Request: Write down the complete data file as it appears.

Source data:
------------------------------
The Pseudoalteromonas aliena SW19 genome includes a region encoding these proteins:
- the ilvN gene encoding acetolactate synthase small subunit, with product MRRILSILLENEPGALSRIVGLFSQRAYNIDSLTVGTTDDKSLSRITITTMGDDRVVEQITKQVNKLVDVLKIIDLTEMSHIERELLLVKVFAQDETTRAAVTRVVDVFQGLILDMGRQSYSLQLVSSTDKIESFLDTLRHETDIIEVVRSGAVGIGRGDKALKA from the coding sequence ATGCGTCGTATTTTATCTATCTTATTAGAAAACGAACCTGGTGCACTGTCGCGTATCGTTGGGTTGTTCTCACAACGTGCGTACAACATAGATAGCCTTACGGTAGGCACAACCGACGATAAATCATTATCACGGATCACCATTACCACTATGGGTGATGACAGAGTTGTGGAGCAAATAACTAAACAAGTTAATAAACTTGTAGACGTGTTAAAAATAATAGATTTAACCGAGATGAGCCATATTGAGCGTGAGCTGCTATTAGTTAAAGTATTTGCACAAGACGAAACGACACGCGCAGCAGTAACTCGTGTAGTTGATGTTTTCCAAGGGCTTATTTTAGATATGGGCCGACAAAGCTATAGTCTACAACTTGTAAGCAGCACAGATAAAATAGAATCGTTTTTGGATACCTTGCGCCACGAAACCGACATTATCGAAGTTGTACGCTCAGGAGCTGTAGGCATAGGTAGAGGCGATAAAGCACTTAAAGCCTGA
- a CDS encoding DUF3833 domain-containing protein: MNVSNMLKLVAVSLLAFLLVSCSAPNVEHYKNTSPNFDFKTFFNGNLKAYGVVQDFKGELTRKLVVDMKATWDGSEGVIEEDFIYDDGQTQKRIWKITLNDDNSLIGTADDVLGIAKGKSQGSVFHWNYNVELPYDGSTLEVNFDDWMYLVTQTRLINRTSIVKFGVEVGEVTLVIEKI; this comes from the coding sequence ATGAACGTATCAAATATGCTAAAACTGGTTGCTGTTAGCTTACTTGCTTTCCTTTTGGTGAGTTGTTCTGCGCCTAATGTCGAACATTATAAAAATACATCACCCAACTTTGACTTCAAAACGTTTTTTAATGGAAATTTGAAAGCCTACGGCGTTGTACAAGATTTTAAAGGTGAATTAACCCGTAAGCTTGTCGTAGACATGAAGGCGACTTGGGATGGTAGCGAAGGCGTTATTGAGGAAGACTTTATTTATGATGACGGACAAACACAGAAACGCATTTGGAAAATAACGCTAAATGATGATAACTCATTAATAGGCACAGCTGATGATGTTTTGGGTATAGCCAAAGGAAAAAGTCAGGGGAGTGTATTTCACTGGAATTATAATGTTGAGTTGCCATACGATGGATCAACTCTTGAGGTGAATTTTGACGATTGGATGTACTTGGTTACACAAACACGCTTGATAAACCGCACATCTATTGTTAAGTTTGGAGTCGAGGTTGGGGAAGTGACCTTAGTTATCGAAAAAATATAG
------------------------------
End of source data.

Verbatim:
The Pseudoalteromonas aliena SW19 genome includes a region encoding these proteins:
- the ilvN gene encoding acetolactate synthase small subunit, with product MRRILSILLENEPGALSRIVGLFSQRAYNIDSLTVGTTDDKSLSRITITTMGDDRVVEQITKQVNKLVDVLKIIDLTEMSHIERELLLVKVFAQDETTRAAVTRVVDVFQGLILDMGRQSYSLQLVSSTDKIESFLDTLRHETDIIEVVRSGAVGIGRGDKALKA from the coding sequence ATGCGTCGTATTTTATCTATCTTATTAGAAAACGAACCTGGTGCACTGTCGCGTATCGTTGGGTTGTTCTCACAACGTGCGTACAACATAGATAGCCTTACGGTAGGCACAACCGACGATAAATCATTATCACGGATCACCATTACCACTATGGGTGATGACAGAGTTGTGGAGCAAATAACTAAACAAGTTAATAAACTTGTAGACGTGTTAAAAATAATAGATTTAACCGAGATGAGCCATATTGAGCGTGAGCTGCTATTAGTTAAAGTATTTGCACAAGACGAAACGACACGCGCAGCAGTAACTCGTGTAGTTGATGTTTTCCAAGGGCTTATTTTAGATATGGGCCGACAAAGCTATAGTCTACAACTTGTAAGCAGCACAGATAAAATAGAATCGTTTTTGGATACCTTGCGCCACGAAACCGACATTATCGAAGTTGTACGCTCAGGAGCTGTAGGCATAGGTAGAGGCGATAAAGCACTTAAAGCCTGA
- a CDS encoding DUF3833 domain-containing protein: MNVSNMLKLVAVSLLAFLLVSCSAPNVEHYKNTSPNFDFKTFFNGNLKAYGVVQDFKGELTRKLVVDMKATWDGSEGVIEEDFIYDDGQTQKRIWKITLNDDNSLIGTADDVLGIAKGKSQGSVFHWNYNVELPYDGSTLEVNFDDWMYLVTQTRLINRTSIVKFGVEVGEVTLVIEKI; this comes from the coding sequence ATGAACGTATCAAATATGCTAAAACTGGTTGCTGTTAGCTTACTTGCTTTCCTTTTGGTGAGTTGTTCTGCGCCTAATGTCGAACATTATAAAAATACATCACCCAACTTTGACTTCAAAACGTTTTTTAATGGAAATTTGAAAGCCTACGGCGTTGTACAAGATTTTAAAGGTGAATTAACCCGTAAGCTTGTCGTAGACATGAAGGCGACTTGGGATGGTAGCGAAGGCGTTATTGAGGAAGACTTTATTTATGATGACGGACAAACACAGAAACGCATTTGGAAAATAACGCTAAATGATGATAACTCATTAATAGGCACAGCTGATGATGTTTTGGGTATAGCCAAAGGAAAAAGTCAGGGGAGTGTATTTCACTGGAATTATAATGTTGAGTTGCCATACGATGGATCAACTCTTGAGGTGAATTTTGACGATTGGATGTACTTGGTTACACAAACACGCTTGATAAACCGCACATCTATTGTTAAGTTTGGAGTCGAGGTTGGGGAAGTGACCTTAGTTATCGAAAAAATATAG